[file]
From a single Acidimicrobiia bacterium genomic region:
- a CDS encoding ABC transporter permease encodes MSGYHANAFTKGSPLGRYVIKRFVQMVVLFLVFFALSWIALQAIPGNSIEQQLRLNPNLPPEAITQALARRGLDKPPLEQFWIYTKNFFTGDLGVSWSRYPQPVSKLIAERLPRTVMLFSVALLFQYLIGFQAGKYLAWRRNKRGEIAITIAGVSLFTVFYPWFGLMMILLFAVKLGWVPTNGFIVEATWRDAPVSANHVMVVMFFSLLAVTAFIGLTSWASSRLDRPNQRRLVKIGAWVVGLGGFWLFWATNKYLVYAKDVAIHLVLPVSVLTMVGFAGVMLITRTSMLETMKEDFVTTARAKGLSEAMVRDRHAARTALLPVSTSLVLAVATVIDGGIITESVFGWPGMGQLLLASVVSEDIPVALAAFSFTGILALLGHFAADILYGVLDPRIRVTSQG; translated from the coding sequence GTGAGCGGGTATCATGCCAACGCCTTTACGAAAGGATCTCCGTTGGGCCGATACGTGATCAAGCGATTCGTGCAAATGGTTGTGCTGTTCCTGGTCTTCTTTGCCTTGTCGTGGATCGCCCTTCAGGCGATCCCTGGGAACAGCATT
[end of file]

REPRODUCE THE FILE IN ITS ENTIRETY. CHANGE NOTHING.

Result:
From a single Acidimicrobiia bacterium genomic region:
- a CDS encoding ABC transporter permease encodes MSGYHANAFTKGSPLGRYVIKRFVQMVVLFLVFFALSWIALQAIPGNSIEQQLRLNPNLPPEAITQALARRGLDKPPLEQFWIYTKNFFTGDLGVSWSRYPQPVSKLIAERLPRTVMLFSVALLFQYLIGFQAGKYLAWRRNKRGEIAITIAGVSLFTVFYPWFGLMMILLFAVKLGWVPTNGFIVEATWRDAPVSANHVMVVMFFSLLAVTAFIGLTSWASSRLDRPNQRRLVKIGAWVVGLGGFWLFWATNKYLVYAKDVAIHLVLPVSVLTMVGFAGVMLITRTSMLETMKEDFVTTARAKGLSEAMVRDRHAARTALLPVSTSLVLAVATVIDGGIITESVFGWPGMGQLLLASVVSEDIPVALAAFSFTGILALLGHFAADILYGVLDPRIRVTSQG; translated from the coding sequence GTGAGCGGGTATCATGCCAACGCCTTTACGAAAGGATCTCCGTTGGGCCGATACGTGATCAAGCGATTCGTGCAAATGGTTGTGCTGTTCCTGGTCTTCTTTGCCTTGTCGTGGATCGCCCTTCAGGCGATCCCTGGGAACAGCATT